Tips to Convert a Thesis into a Journal Article

by | Published on Sep 24, 2019 | Dissertation Transcription

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Writing a thesis involves many individual parts such as literature review, project design or hypothesis formulation, data collection and analysis, and finally, presentation. All of this takes considerable time and effort. Planning ahead and allowing enough time for writing are crucial for success. Transcription outsourcing companies play an important role in helping researchers with documenting academic content from audio and video recordings.

Tips to Convert a Thesis into a Journal Article

After their PhD, researchers find they are under immense pressure to publish. One of the most logical ways of doing this is to produce a journal article from their PhD thesis. This involves making decisions about which parts of the thesis may comprise the paper. Publishing your findings as an article would be a great addition to your CV, give your work a wider reach, and help you make a significant contribution to your field. However, while converting content from a thesis into a journal article can be done quickly, it involves certain challenges. The requirements of a journal article differ from those of a thesis. The two are distinct categories of academic writing with different styles and goals, targeting different audiences. Here are some expert tips to help you convert your thesis into a journal article:

  • Find the appropriate publication: Academic journals differ in aim and scope, and you need to identify the appropriate one to publish your article. Elsevier recommends checking the “guide for authors” on each journal’s website for its recommended structure and reference style for articles. This will help you find a proper home for your article and ensure your submission is not desk rejected.
  • Summarize the content of your thesis: Journal articles will have a precise word limit. So the first step would be to shorten the length of your thesis. The article content should be crisp while adhering to the introduction, methods, results and discussion (IMRAD) format, and have limited references. To summarize the content:
    • Paraphrase to express the same idea in different ways
    • Repurpose selective parts of the thesis with focus on the main points you want to convey
  • Write an abstract: The abstract is a précis or summary of your thesis. This 150- to 250-word paragraph (depending on the journal) should provide readers with a quick overview of the central idea of your thesis and its key points. The abstract should describe the paper and the best way to craft it is by reformatting the introduction of your thesis. The abstract would be available online and should contain:
    • A short but precise statement of the issue
    • A description of the research method and design
    • The main findings and conclusions
    • Any implications or applications of the topic
    • The most important key words referring to method and content.
  • Craft the introduction: Unlike the thesis introduction which is comprehensive and detailed, the journal article introduction should be brief and to the point, focusing on the research question or questions relevant for your paper. Editage Insights recommends that the length of the introduction should be less than one-thirds of the total word count of the article. According to Elsevier, it can also be very helpful to use previously published papers (at least three) from the target journal as examples.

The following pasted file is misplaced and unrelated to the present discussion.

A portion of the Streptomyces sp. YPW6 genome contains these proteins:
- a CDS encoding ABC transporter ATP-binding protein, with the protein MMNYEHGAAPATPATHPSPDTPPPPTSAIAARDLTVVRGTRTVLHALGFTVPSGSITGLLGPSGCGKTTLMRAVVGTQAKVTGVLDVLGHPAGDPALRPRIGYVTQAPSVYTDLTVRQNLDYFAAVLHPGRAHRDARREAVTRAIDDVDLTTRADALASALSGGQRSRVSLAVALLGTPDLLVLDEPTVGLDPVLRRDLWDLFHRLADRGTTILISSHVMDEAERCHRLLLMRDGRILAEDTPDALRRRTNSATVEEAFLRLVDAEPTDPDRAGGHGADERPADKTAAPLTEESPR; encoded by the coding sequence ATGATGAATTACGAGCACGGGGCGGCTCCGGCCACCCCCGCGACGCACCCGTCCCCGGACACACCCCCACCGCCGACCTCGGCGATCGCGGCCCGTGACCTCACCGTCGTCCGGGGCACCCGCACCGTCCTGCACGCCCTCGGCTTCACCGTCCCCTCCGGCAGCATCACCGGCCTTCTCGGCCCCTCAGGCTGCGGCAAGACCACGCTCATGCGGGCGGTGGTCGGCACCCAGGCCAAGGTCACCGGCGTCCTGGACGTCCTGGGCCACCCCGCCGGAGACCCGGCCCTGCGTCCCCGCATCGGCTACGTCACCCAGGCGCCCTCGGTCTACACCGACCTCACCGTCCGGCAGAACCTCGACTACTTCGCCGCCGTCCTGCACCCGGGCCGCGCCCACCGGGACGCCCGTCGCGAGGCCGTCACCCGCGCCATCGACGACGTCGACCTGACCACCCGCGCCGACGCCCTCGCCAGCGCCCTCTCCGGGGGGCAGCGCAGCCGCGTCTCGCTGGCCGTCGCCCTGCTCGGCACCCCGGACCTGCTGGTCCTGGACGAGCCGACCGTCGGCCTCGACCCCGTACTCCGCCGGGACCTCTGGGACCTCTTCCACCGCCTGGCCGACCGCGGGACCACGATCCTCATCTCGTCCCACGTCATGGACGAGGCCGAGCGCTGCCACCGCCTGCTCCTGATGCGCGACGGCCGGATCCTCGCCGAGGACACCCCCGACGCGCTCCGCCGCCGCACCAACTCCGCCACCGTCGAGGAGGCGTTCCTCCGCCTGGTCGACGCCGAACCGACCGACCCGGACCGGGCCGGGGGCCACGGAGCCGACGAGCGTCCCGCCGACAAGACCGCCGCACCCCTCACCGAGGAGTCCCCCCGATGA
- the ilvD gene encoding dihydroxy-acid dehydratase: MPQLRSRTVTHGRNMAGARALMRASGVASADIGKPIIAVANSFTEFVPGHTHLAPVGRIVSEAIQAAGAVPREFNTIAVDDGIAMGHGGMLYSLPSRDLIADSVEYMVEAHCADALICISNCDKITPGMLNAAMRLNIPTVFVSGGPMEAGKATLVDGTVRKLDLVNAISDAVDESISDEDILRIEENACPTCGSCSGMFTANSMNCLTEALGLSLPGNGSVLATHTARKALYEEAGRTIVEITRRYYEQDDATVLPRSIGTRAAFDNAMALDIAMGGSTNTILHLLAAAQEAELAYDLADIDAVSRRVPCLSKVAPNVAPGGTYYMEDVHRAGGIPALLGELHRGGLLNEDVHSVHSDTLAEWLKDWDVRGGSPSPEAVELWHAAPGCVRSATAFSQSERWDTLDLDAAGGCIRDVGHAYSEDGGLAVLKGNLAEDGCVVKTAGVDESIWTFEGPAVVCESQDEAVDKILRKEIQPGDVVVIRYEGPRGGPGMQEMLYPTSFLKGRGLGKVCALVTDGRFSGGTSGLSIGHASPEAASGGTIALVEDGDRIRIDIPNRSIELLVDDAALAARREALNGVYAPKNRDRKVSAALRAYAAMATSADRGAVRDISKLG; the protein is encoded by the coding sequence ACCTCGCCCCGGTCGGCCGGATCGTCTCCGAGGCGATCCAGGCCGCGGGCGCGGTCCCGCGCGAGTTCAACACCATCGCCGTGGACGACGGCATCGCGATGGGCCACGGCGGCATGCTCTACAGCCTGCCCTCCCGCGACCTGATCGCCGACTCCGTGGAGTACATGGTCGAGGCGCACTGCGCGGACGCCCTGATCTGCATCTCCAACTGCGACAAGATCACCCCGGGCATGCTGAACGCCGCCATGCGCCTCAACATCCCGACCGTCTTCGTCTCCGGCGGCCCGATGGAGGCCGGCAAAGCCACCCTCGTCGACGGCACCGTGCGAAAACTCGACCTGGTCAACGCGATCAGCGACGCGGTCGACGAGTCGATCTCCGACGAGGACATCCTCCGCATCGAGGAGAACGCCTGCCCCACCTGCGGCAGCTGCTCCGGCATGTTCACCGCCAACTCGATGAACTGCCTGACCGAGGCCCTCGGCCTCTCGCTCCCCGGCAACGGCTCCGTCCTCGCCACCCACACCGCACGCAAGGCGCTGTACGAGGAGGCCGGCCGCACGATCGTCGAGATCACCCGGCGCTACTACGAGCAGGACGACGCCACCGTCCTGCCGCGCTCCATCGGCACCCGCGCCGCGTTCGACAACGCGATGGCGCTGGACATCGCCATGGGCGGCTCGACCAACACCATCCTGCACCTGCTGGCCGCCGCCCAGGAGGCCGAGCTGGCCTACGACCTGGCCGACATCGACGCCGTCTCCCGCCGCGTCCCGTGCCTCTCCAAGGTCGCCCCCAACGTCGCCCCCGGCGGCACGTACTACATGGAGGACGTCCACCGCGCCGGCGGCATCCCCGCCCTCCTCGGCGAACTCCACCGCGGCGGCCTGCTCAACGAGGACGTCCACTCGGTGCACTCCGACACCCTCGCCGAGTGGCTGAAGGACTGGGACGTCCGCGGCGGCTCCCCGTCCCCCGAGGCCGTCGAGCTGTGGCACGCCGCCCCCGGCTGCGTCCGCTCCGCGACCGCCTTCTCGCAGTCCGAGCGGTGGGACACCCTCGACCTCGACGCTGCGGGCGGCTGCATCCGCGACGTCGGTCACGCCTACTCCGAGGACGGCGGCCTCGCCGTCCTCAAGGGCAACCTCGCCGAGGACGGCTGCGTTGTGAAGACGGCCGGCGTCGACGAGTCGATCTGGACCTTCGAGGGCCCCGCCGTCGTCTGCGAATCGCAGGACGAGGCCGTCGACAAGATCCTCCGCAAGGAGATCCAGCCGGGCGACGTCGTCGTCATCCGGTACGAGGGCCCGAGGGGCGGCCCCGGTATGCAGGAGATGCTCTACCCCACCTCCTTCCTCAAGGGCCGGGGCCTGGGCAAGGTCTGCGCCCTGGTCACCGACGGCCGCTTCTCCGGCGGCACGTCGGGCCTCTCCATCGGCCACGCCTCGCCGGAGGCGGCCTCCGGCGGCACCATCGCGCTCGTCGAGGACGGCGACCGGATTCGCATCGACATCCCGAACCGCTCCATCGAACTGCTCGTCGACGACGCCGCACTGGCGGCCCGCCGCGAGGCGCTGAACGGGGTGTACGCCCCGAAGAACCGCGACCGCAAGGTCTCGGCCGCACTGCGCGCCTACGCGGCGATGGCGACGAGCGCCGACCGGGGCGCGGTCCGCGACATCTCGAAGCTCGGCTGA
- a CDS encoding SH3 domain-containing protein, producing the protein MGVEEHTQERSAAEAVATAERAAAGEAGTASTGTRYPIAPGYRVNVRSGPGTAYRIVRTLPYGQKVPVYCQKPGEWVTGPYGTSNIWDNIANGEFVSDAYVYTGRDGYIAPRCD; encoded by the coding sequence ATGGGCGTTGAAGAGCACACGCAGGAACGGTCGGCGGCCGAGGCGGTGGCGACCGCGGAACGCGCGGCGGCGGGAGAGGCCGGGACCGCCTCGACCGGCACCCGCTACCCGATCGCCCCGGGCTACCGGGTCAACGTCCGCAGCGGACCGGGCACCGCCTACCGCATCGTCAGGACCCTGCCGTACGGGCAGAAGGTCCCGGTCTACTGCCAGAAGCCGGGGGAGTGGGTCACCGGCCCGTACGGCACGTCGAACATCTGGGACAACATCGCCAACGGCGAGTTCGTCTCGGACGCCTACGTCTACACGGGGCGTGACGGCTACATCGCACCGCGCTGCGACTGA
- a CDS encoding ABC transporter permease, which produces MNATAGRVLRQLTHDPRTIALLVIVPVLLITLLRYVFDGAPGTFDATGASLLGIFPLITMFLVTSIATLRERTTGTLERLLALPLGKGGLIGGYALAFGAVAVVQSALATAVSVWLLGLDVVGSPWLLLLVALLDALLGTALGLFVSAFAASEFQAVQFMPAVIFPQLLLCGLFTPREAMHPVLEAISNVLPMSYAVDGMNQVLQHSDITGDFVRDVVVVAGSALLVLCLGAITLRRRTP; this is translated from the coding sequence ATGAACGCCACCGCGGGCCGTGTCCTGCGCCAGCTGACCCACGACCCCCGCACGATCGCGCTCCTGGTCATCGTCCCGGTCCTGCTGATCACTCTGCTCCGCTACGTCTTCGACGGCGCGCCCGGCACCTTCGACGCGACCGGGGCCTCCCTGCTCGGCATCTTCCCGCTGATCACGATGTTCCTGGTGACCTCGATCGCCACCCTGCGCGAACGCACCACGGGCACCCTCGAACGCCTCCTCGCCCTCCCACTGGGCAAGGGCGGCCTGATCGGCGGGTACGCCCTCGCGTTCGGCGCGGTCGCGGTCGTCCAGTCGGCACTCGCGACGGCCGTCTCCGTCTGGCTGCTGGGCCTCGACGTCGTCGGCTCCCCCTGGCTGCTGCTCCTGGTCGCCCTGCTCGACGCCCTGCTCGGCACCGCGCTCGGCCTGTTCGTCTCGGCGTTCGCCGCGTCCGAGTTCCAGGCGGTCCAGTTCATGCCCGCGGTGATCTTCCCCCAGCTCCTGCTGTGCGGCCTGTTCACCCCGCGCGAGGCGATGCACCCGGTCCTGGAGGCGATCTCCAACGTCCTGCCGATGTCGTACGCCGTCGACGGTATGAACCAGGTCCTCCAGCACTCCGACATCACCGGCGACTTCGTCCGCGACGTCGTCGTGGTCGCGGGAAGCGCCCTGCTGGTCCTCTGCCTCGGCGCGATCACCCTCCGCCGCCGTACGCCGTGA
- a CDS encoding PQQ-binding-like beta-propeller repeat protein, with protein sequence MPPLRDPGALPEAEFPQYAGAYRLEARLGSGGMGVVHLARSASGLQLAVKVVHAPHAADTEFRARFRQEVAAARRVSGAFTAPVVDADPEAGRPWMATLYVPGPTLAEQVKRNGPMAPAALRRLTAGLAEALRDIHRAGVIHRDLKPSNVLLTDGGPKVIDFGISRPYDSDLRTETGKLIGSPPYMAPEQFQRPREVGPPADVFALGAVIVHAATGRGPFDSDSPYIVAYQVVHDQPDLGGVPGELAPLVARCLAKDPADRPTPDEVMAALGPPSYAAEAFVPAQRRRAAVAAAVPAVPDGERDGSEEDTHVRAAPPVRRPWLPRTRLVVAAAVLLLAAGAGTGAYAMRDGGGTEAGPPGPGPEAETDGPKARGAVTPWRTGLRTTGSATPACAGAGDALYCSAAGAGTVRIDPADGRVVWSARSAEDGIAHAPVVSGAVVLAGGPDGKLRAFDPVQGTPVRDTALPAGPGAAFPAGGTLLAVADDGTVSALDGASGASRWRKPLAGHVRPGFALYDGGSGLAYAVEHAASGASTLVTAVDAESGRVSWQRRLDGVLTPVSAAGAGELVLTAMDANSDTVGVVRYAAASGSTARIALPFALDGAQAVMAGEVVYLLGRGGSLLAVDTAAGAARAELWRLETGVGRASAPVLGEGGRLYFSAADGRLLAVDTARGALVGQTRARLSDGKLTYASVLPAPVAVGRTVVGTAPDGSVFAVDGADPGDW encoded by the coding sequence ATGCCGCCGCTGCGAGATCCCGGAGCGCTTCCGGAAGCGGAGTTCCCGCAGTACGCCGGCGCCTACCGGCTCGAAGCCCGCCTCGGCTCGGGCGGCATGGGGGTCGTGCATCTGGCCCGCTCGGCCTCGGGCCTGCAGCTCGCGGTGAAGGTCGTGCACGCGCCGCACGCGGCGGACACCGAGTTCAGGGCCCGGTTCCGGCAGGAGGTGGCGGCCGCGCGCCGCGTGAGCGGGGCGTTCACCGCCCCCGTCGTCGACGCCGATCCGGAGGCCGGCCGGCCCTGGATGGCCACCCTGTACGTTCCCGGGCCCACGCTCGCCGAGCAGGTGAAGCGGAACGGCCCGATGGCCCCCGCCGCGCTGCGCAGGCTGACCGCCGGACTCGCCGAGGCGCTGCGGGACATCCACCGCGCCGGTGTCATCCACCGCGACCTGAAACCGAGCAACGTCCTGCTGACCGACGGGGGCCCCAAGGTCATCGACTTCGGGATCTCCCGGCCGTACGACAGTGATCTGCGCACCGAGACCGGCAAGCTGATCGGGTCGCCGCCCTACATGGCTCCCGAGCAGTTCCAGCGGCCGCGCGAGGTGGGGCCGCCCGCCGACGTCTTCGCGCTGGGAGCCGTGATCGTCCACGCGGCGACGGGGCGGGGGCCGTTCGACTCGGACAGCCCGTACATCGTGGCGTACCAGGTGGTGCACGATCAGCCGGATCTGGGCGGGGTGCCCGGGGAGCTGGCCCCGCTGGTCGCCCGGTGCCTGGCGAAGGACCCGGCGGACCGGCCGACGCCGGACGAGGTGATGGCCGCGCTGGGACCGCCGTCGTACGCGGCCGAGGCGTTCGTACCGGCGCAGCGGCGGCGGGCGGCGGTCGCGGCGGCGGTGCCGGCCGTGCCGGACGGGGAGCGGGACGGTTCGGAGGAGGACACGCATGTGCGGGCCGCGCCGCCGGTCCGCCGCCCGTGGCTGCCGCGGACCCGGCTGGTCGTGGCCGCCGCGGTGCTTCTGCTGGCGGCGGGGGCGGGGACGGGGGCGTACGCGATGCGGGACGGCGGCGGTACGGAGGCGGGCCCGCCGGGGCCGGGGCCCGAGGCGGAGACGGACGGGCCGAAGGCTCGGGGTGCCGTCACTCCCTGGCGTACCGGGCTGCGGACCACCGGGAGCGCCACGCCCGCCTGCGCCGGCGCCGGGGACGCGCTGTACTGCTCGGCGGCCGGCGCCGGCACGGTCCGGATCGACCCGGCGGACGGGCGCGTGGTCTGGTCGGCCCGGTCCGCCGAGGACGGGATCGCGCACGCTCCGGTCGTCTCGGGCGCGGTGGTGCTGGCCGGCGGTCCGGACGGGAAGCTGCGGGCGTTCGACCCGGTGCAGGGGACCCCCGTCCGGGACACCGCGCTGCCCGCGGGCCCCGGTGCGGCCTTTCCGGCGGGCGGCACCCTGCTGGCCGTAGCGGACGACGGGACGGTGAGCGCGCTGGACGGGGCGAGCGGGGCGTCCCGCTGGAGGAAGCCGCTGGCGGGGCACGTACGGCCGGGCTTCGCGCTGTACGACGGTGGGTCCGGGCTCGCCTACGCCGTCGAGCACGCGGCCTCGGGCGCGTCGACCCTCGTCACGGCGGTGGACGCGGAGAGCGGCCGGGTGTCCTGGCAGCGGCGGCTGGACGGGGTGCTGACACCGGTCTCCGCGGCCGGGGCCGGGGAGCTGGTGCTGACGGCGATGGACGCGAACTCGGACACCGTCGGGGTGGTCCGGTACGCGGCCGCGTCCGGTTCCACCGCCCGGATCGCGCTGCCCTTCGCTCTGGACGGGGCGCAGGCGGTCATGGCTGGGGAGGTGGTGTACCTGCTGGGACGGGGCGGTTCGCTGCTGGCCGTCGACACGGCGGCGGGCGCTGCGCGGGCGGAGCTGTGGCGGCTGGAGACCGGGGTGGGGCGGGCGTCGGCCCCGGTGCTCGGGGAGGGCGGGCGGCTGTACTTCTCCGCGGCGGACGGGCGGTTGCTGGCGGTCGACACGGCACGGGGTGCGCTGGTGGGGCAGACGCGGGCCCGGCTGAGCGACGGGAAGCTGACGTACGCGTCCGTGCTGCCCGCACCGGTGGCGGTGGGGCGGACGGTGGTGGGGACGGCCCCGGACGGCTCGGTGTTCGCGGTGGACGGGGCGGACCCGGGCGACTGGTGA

• Ensure brevity in the methods section: The methods section also needs to be kept concise and succinct in a journal article in comparison to a thesis. Include the essentials such as inclusion and exclusion criteria, sample size calculation, study design, execution protocols in short, outcome measures and statistical tests used ( Here too, Elsevier suggests using papers previously published in the target journal as examples.
  • Present the key findings in the results section: All the findings pertaining to the research questions should be presented in the results section. There should be concise statements on findings on any exploratory analysis performed.
  • Discussion and conclusion: Discussion and Conclusions sections should explain what the results mean. The discussion should be clear and concise. It should:
    • Compare your results with that from other studies
    • Discuss what the results may imply for researchers in the same field
    • State how your results extend the findings of previous studies
    • Mention limitations of your study
    • State ways in which future studies can extend upon your work, and address these limitations
  • Limit references: References play an important role in research and not citing other work sufficiently cite can reduce your chances of being published. However, in a journal article, you need to limit the number of citations. Choose the references most relevant to your paper and make sure they are properly formatted. Check the author guide for referencing style, number of references allowed, and instructions/restrictions for graphs, tables and figures, etc.

Digital transcription service providers ease the process of thesis writing with their timely and accurate documentation solutions. Crafting a journal article from a thesis offers many benefits such as contributing knowledge to the field, career development and personal satisfaction. The strategies discussed above can make the task of crafting an article for publication in a specialist journal more manageable.

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